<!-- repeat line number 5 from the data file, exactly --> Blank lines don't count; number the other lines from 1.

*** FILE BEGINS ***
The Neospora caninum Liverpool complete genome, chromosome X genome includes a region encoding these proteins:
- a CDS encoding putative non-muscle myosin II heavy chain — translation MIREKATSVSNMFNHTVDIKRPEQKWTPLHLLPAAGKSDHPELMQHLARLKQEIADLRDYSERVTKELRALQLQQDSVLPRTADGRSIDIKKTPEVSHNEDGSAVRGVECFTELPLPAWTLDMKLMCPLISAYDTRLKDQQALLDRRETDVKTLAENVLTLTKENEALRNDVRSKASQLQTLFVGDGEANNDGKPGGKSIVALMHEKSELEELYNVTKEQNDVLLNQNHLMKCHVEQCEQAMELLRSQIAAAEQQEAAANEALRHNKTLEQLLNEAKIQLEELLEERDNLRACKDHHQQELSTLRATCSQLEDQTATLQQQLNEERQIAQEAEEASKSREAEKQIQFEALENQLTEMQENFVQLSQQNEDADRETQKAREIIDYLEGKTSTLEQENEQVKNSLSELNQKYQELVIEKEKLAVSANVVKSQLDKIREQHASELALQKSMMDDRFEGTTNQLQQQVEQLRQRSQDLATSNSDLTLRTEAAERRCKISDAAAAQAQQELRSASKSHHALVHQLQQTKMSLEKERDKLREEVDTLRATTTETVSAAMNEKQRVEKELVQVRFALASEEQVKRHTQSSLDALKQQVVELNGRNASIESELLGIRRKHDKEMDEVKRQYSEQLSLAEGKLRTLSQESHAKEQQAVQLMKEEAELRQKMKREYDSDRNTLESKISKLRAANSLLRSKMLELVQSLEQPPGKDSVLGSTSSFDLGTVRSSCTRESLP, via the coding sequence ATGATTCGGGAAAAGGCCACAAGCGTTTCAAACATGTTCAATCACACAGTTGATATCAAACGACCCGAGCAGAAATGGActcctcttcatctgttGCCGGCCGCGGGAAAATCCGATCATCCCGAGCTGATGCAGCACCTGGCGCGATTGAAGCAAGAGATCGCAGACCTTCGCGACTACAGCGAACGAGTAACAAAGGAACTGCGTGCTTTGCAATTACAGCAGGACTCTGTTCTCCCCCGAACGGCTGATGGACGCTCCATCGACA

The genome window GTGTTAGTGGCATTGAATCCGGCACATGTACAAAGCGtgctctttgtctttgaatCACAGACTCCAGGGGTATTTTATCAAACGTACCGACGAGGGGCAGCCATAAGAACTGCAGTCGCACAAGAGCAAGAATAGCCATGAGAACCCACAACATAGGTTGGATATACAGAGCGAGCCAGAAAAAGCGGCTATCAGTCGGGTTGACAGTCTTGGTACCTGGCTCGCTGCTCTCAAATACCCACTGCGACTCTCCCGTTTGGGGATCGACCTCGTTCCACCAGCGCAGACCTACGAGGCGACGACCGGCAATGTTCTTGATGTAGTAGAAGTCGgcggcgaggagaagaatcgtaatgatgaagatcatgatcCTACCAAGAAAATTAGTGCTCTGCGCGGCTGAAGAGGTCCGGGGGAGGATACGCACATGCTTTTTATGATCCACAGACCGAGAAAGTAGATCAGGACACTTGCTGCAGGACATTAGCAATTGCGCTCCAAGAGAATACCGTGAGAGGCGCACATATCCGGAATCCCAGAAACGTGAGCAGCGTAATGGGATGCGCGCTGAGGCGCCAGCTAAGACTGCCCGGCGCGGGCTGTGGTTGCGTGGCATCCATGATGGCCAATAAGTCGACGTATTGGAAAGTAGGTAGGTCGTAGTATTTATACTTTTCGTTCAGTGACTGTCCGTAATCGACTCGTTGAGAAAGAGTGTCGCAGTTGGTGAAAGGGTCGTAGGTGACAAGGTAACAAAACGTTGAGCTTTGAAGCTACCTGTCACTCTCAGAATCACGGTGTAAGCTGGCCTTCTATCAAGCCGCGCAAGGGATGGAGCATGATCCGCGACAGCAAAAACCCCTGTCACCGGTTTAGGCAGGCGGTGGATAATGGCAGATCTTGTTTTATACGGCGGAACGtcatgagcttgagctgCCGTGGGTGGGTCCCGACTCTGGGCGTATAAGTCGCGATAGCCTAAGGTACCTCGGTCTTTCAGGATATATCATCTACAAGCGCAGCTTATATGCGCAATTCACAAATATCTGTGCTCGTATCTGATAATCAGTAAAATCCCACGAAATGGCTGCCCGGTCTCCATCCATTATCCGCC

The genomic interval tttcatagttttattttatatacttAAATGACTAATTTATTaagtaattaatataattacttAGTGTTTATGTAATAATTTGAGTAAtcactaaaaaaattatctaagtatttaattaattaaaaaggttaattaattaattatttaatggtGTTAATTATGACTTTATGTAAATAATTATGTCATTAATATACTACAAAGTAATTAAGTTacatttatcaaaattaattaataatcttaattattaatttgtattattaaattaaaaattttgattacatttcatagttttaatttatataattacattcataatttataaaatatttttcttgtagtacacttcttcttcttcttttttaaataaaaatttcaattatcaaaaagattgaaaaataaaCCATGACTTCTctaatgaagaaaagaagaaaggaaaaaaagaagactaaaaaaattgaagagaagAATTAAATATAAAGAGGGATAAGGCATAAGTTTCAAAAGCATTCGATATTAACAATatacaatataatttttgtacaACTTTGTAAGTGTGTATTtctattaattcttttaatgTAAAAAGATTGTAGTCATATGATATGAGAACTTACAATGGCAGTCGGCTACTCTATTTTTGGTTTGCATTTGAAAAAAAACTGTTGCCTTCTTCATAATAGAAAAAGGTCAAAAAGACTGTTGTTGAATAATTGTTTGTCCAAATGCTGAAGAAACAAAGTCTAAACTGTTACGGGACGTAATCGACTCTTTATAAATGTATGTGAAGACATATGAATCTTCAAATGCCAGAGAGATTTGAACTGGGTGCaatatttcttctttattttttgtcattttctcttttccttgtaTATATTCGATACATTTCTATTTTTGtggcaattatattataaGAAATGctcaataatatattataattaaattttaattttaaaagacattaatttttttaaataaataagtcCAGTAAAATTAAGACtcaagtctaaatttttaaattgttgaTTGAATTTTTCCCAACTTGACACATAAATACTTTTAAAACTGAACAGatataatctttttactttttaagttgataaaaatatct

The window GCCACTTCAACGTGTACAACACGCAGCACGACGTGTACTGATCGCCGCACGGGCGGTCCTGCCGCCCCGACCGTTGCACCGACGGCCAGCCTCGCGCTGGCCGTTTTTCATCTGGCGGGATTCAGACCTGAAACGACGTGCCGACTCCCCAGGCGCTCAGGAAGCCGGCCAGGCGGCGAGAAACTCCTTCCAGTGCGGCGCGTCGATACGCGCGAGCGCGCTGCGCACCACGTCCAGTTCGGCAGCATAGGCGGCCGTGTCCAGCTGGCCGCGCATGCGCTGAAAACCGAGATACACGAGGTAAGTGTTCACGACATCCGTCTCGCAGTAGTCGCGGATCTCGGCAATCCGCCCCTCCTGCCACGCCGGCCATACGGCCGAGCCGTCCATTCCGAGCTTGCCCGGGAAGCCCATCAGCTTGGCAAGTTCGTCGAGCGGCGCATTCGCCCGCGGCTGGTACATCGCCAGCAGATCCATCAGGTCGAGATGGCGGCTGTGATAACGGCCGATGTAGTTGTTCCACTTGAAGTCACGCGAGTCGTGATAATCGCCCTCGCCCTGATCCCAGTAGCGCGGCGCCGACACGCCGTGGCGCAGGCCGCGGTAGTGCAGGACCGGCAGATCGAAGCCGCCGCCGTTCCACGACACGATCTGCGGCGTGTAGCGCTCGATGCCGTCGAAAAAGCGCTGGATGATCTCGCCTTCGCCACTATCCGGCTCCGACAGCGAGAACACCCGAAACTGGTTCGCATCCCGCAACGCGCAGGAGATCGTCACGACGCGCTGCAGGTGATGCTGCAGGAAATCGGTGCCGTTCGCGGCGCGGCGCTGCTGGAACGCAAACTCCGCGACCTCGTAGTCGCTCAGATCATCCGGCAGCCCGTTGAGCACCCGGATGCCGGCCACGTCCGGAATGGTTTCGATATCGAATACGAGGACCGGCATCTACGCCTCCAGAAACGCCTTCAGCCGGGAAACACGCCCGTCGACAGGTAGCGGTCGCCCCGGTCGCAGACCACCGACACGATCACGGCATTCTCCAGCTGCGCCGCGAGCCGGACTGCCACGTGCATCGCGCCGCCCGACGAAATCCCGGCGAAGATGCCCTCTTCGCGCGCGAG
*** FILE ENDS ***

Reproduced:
The window GCCACTTCAACGTGTACAACACGCAGCACGACGTGTACTGATCGCCGCACGGGCGGTCCTGCCGCCCCGACCGTTGCACCGACGGCCAGCCTCGCGCTGGCCGTTTTTCATCTGGCGGGATTCAGACCTGAAACGACGTGCCGACTCCCCAGGCGCTCAGGAAGCCGGCCAGGCGGCGAGAAACTCCTTCCAGTGCGGCGCGTCGATACGCGCGAGCGCGCTGCGCACCACGTCCAGTTCGGCAGCATAGGCGGCCGTGTCCAGCTGGCCGCGCATGCGCTGAAAACCGAGATACACGAGGTAAGTGTTCACGACATCCGTCTCGCAGTAGTCGCGGATCTCGGCAATCCGCCCCTCCTGCCACGCCGGCCATACGGCCGAGCCGTCCATTCCGAGCTTGCCCGGGAAGCCCATCAGCTTGGCAAGTTCGTCGAGCGGCGCATTCGCCCGCGGCTGGTACATCGCCAGCAGATCCATCAGGTCGAGATGGCGGCTGTGATAACGGCCGATGTAGTTGTTCCACTTGAAGTCACGCGAGTCGTGATAATCGCCCTCGCCCTGATCCCAGTAGCGCGGCGCCGACACGCCGTGGCGCAGGCCGCGGTAGTGCAGGACCGGCAGATCGAAGCCGCCGCCGTTCCACGACACGATCTGCGGCGTGTAGCGCTCGATGCCGTCGAAAAAGCGCTGGATGATCTCGCCTTCGCCACTATCCGGCTCCGACAGCGAGAACACCCGAAACTGGTTCGCATCCCGCAACGCGCAGGAGATCGTCACGACGCGCTGCAGGTGATGCTGCAGGAAATCGGTGCCGTTCGCGGCGCGGCGCTGCTGGAACGCAAACTCCGCGACCTCGTAGTCGCTCAGATCATCCGGCAGCCCGTTGAGCACCCGGATGCCGGCCACGTCCGGAATGGTTTCGATATCGAATACGAGGACCGGCATCTACGCCTCCAGAAACGCCTTCAGCCGGGAAACACGCCCGTCGACAGGTAGCGGTCGCCCCGGTCGCAGACCACCGACACGATCACGGCATTCTCCAGCTGCGCCGCGAGCCGGACTGCCACGTGCATCGCGCCGCCCGACGAAATCCCGGCGAAGATGCCCTCTTCGCGCGCGAG